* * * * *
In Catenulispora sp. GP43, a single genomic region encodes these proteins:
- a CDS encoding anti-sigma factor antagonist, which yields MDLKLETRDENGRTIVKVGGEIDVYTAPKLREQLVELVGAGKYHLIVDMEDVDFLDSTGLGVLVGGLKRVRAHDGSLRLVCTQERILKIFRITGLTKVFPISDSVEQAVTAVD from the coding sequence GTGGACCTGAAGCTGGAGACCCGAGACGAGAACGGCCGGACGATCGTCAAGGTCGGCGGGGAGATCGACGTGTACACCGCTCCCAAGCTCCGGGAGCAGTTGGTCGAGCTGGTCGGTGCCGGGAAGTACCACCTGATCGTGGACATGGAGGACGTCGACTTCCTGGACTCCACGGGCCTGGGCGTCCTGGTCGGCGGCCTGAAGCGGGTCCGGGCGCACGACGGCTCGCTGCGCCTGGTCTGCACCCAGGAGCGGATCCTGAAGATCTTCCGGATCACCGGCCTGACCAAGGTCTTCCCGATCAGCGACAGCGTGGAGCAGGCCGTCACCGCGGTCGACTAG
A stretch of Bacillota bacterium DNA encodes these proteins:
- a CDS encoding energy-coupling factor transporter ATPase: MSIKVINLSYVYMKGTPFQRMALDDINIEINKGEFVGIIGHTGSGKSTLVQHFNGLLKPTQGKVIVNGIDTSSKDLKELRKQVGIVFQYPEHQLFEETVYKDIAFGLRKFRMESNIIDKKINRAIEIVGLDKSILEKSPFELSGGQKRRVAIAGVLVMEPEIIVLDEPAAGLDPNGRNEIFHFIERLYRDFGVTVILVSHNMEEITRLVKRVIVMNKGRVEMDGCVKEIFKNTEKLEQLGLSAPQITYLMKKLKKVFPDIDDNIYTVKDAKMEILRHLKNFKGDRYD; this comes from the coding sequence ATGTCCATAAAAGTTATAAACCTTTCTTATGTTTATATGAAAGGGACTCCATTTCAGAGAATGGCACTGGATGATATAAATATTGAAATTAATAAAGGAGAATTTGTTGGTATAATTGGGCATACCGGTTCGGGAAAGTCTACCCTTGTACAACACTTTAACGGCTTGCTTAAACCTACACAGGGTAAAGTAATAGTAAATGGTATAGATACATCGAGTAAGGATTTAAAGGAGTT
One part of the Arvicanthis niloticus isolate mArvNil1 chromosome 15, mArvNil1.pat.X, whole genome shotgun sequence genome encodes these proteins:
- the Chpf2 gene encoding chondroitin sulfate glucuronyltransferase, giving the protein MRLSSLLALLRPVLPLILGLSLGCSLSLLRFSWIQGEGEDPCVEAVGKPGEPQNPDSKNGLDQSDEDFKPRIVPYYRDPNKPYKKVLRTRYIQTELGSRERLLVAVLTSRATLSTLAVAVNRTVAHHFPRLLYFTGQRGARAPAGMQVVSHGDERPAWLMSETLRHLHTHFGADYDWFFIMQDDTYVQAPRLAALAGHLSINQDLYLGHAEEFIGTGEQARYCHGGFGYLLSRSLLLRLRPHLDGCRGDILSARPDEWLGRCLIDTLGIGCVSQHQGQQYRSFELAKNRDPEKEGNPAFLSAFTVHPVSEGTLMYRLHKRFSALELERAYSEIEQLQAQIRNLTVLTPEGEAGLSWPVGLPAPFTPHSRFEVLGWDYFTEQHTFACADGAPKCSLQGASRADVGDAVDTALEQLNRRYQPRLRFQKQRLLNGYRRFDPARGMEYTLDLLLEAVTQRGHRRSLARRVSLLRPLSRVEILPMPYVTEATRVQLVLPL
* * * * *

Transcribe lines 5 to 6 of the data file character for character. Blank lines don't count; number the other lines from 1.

One part of the Arvicanthis niloticus isolate mArvNil1 chromosome 15, mArvNil1.pat.X, whole genome shotgun sequence genome encodes these proteins:
- the Chpf2 gene encoding chondroitin sulfate glucuronyltransferase, giving the protein MRLSSLLALLRPVLPLILGLSLGCSLSLLRFSWIQGEGEDPCVEAVGKPGEPQNPDSKNGLDQSDEDFKPRIVPYYRDPNKPYKKVLRTRYIQTELGSRERLLVAVLTSRATLSTLAVAVNRTVAHHFPRLLYFTGQRGARAPAGMQVVSHGDERPAWLMSETLRHLHTHFGADYDWFFIMQDDTYVQAPRLAALAGHLSINQDLYLGHAEEFIGTGEQARYCHGGFGYLLSRSLLLRLRPHLDGCRGDILSARPDEWLGRCLIDTLGIGCVSQHQGQQYRSFELAKNRDPEKEGNPAFLSAFTVHPVSEGTLMYRLHKRFSALELERAYSEIEQLQAQIRNLTVLTPEGEAGLSWPVGLPAPFTPHSRFEVLGWDYFTEQHTFACADGAPKCSLQGASRADVGDAVDTALEQLNRRYQPRLRFQKQRLLNGYRRFDPARGMEYTLDLLLEAVTQRGHRRSLARRVSLLRPLSRVEILPMPYVTEATRVQLVLPL